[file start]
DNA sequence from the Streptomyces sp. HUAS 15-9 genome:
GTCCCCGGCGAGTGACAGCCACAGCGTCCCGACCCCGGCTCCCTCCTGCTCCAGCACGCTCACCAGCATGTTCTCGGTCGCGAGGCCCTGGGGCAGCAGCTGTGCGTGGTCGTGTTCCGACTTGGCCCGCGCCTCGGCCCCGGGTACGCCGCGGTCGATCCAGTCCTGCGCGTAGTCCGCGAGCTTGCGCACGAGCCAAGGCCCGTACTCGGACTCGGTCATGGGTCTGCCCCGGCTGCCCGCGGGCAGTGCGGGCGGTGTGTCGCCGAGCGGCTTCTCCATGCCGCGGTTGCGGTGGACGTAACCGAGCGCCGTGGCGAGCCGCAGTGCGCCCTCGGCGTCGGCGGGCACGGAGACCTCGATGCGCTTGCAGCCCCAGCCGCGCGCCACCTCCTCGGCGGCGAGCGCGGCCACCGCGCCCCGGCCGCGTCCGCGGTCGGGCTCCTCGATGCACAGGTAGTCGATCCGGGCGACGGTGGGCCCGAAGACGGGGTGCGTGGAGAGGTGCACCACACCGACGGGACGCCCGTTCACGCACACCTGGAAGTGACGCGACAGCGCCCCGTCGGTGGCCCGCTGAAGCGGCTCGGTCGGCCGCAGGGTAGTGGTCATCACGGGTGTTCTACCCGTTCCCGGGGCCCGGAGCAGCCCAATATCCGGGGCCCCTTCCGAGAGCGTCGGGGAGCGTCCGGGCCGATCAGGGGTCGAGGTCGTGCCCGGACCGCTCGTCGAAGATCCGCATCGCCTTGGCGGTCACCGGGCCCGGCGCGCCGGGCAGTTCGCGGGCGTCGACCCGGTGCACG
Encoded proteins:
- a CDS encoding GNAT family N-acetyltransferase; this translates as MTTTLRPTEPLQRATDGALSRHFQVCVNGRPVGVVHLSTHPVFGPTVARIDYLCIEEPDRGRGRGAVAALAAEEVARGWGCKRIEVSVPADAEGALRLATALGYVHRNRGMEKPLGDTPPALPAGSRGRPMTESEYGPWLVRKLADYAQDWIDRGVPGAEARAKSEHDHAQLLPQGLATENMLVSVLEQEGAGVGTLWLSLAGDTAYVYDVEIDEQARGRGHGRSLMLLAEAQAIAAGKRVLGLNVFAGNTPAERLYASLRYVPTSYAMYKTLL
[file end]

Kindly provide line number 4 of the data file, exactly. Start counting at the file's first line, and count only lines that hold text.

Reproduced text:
- a CDS encoding GNAT family N-acetyltransferase; this translates as MTTTLRPTEPLQRATDGALSRHFQVCVNGRPVGVVHLSTHPVFGPTVARIDYLCIEEPDRGRGRGAVAALAAEEVARGWGCKRIEVSVPADAEGALRLATALGYVHRNRGMEKPLGDTPPALPAGSRGRPMTESEYGPWLVRKLADYAQDWIDRGVPGAEARAKSEHDHAQLLPQGLATENMLVSVLEQEGAGVGTLWLSLAGDTAYVYDVEIDEQARGRGHGRSLMLLAEAQAIAAGKRVLGLNVFAGNTPAERLYASLRYVPTSYAMYKTLL